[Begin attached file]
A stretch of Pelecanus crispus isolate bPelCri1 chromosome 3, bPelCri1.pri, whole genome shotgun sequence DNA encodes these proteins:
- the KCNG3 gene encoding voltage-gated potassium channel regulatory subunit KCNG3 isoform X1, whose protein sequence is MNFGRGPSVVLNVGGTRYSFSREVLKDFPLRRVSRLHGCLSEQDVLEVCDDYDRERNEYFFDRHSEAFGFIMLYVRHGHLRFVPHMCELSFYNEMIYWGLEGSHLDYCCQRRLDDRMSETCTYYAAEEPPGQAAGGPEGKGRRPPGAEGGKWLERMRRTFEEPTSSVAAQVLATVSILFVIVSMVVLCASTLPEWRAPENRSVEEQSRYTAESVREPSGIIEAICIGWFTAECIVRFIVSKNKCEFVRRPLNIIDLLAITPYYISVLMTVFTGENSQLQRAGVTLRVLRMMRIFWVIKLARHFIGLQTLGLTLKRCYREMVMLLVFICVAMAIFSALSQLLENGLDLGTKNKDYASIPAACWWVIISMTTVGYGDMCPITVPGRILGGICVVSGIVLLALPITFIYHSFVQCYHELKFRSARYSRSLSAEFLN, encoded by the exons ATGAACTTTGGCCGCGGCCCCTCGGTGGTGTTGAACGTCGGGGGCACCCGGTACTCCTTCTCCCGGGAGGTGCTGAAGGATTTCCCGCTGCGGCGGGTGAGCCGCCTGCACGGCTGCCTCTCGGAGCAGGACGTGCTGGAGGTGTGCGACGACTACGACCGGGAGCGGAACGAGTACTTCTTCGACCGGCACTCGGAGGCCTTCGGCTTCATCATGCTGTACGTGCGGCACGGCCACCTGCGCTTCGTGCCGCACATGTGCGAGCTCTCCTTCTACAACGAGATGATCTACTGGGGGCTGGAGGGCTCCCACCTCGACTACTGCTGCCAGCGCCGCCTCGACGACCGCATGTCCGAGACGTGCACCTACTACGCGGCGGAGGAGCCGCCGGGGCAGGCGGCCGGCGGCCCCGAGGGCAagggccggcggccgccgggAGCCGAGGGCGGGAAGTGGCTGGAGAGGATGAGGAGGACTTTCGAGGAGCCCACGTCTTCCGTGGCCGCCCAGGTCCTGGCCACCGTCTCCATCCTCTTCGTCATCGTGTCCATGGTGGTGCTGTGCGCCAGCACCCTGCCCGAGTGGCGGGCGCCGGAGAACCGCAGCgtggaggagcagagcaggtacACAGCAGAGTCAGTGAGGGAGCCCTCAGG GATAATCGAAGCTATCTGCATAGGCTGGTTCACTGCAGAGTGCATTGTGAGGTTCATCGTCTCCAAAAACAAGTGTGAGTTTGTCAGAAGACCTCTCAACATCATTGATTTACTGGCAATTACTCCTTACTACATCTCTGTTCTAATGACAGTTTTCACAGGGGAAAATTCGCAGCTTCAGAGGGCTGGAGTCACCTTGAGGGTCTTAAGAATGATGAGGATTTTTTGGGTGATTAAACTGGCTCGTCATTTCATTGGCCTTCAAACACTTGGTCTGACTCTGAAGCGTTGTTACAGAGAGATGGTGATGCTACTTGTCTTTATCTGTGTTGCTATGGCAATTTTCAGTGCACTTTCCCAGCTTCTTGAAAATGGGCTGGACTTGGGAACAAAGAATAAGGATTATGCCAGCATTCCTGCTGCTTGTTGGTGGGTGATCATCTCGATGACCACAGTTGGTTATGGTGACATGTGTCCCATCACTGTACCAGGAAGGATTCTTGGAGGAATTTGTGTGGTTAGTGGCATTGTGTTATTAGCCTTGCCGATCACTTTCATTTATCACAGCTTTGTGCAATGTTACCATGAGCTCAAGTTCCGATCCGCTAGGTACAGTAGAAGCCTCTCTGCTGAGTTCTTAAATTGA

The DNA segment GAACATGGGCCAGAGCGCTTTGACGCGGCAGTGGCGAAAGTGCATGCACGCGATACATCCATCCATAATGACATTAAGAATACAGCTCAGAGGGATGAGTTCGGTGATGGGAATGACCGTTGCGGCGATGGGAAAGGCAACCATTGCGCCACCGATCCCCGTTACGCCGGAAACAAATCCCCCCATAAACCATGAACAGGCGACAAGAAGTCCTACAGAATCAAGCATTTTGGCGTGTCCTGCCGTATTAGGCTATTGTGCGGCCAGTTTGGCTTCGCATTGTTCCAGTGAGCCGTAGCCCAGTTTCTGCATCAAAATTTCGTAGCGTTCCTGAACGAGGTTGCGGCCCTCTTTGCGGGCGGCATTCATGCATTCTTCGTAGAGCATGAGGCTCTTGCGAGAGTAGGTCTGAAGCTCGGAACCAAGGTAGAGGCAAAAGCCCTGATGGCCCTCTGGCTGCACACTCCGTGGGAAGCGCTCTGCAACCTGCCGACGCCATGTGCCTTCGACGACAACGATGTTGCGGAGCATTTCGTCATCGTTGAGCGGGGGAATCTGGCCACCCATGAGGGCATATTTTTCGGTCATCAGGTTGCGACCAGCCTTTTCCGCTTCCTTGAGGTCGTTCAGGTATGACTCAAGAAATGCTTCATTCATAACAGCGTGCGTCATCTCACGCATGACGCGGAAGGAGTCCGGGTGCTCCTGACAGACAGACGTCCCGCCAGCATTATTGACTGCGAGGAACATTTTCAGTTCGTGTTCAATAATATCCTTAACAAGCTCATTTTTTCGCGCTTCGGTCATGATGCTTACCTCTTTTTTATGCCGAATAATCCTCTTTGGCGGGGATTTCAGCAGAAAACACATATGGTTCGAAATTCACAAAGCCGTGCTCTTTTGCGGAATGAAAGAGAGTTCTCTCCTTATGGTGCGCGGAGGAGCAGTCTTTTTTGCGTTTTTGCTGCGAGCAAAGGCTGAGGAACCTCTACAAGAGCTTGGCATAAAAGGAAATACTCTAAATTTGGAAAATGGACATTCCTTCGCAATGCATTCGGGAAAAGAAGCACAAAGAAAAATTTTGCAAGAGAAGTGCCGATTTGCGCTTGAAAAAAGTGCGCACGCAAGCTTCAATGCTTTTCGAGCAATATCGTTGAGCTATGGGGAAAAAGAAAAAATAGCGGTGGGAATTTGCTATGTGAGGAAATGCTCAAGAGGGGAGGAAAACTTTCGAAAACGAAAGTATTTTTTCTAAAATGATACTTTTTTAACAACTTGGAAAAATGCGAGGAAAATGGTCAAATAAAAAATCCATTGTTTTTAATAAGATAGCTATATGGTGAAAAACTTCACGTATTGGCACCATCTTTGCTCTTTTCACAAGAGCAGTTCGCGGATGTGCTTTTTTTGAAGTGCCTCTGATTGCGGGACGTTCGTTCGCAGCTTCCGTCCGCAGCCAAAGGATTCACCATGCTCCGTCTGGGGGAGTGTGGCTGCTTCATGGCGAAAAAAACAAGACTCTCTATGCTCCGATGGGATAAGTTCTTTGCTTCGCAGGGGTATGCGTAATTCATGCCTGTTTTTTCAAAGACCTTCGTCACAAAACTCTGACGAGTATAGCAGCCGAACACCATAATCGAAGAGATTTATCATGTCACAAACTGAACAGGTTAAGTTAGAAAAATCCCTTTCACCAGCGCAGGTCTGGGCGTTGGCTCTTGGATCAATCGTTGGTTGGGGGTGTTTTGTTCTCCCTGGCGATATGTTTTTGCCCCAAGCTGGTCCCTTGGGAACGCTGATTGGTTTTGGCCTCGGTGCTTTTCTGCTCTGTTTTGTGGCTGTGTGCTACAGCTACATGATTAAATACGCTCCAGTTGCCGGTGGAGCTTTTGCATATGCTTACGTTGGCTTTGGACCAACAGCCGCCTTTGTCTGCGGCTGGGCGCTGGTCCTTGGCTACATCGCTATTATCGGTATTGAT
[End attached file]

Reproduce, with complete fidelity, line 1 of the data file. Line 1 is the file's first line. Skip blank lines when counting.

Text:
A stretch of Pelecanus crispus isolate bPelCri1 chromosome 3, bPelCri1.pri, whole genome shotgun sequence DNA encodes these proteins: